The mission of The Animal League is to reduce and prevent animal abuse, neglect and homelessness in our community and beyond.

What We Do


  • act for the community as an advocate on behalf of animals.
  • provide for the well-being of animals who are abandoned, injured, subjected to unfair or cruel treatment, or otherwise in need.
  • provide shelter for these animals.
  • maintain a “no kill” policy.
  • serve the citizens and animals of our community by sponsoring related public health programs and upholding the laws enacted for their protection.
  • educate the public on responsible pet ownership including prevention of over-population by spay and neutering.

The Animal League started as a grassroots effort to rescue animals in Lake County. Since then we’ve just kept going. The Animal League is a no-kill shelter. We rescue pets from County shelters that are about to be euthanized, injured, or pregnant. We are often their last hope.

The Animal League is known statewide for its many unique and heart-warming success stories. Every animal that comes into The Animal League’s care receives the best routine and specialized veterinary care, is spayed or neutered, and microchipped.

Our Story

Despite the remarkable growth and change over the years, The Animal League has never lost sight of its original goal – to maintain a no kill policy while helping the abused, abandoned, and neglected animals in the community.

Doreen Barker, Executive Director, discusses The Animal League’s mission, vision, and history (Courtesy of Lake Front TV, 2014)


The Animal League is proud of the way we utilize our limited resources with care. We operate a full scale adoption center and thrift shop and are very conscientious and thrifty about spending. We cut coupons, price comparison shop, and recycle and reuse when possible.

We are a registered 501(c)3 nonprofit, charitable organization operating on the generosity of the community. Our Federal Tax ID is 59-2949848. A copy of the official registration (#CH2848) and financial information may be obtained from the Division of Consumer Services by calling toll-free 1-800-435-7352 within the State. Registration does not imply endorsement, approval, or recommendation by the State.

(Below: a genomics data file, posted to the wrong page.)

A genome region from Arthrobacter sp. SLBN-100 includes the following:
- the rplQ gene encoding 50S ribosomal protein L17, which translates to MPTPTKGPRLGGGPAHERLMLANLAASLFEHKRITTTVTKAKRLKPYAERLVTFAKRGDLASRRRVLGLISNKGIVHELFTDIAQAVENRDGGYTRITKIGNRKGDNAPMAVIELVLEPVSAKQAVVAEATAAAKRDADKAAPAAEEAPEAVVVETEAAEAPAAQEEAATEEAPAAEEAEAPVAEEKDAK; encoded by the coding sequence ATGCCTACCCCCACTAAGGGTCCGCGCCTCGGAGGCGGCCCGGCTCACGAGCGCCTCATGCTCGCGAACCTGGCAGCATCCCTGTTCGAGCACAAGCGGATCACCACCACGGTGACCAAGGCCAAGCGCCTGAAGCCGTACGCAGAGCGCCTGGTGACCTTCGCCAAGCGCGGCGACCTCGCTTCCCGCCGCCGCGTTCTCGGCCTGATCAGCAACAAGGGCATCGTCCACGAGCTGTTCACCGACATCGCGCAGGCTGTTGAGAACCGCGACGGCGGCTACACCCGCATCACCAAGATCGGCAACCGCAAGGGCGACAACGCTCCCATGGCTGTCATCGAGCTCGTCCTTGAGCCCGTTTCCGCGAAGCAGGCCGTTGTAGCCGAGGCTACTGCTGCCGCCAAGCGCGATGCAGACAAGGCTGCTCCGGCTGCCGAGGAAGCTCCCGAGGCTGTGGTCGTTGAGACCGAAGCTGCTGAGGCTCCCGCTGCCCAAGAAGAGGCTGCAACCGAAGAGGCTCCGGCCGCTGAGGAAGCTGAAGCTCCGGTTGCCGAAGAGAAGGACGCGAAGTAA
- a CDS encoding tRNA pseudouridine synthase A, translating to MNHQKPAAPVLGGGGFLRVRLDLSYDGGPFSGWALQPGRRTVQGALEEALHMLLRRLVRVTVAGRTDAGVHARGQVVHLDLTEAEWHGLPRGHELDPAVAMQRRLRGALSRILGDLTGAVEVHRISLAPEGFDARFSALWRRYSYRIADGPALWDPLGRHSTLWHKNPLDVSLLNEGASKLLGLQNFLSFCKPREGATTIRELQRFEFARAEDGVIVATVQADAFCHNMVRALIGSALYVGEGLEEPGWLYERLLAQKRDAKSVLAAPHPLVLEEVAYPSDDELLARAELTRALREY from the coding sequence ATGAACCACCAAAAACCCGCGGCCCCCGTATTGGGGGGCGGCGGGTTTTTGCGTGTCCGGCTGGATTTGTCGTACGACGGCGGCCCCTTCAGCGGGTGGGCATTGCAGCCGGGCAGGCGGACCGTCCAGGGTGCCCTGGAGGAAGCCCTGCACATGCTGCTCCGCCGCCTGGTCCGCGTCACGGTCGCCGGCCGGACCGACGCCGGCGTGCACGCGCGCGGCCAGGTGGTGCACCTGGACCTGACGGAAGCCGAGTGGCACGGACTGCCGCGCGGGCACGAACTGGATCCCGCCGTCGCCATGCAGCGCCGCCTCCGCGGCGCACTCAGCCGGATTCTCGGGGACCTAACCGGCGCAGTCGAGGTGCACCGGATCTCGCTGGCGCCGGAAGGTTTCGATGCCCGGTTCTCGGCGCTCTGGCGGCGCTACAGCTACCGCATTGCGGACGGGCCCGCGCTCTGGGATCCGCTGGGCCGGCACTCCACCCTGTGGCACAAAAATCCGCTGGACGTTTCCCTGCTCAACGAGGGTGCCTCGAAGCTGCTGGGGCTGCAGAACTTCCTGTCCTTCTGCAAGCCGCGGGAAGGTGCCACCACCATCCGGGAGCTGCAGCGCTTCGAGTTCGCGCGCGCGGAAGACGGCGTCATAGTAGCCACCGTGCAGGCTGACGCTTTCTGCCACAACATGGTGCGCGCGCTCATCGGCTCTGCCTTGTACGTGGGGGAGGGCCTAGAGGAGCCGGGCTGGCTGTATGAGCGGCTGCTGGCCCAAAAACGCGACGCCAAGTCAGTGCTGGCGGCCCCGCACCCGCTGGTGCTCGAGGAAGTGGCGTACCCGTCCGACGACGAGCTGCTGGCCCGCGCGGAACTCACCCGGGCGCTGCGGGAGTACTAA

The Animal League does not receive funding from any governmental entity. Our main source of income is through our Thrift Shop which is operated almost entirely by volunteers and most importantly donations from kind people who care about the well being of homeless pets.

Our Adoption Center also operates with the assistance of volunteers and a minimal staff that you will see are dedicated to the animals. The Animal League is listed on GuideStar. We are proud of our hard work and careful allocation of funds and we encourage you to ask us questions.


The Animal League was established in 1988 to help the abused, abandoned, and neglected animals of Lake County. Started on a non-existent budget by a small group of animal lovers committed to a no-kill policy, the organization soon became an important presence in the growing South Lake area. Our organization places approximately 1,000 pets in loving homes each year.

Adoption Center Kennels

In 2020 we increased kennel sizes by two-fold in both our adoption room and in our new arrival areas. This was imperative to ease the mental stress of pets coming for their temporary stay with us. We also had new, state-of-the-art flooring installed inside of the kennels.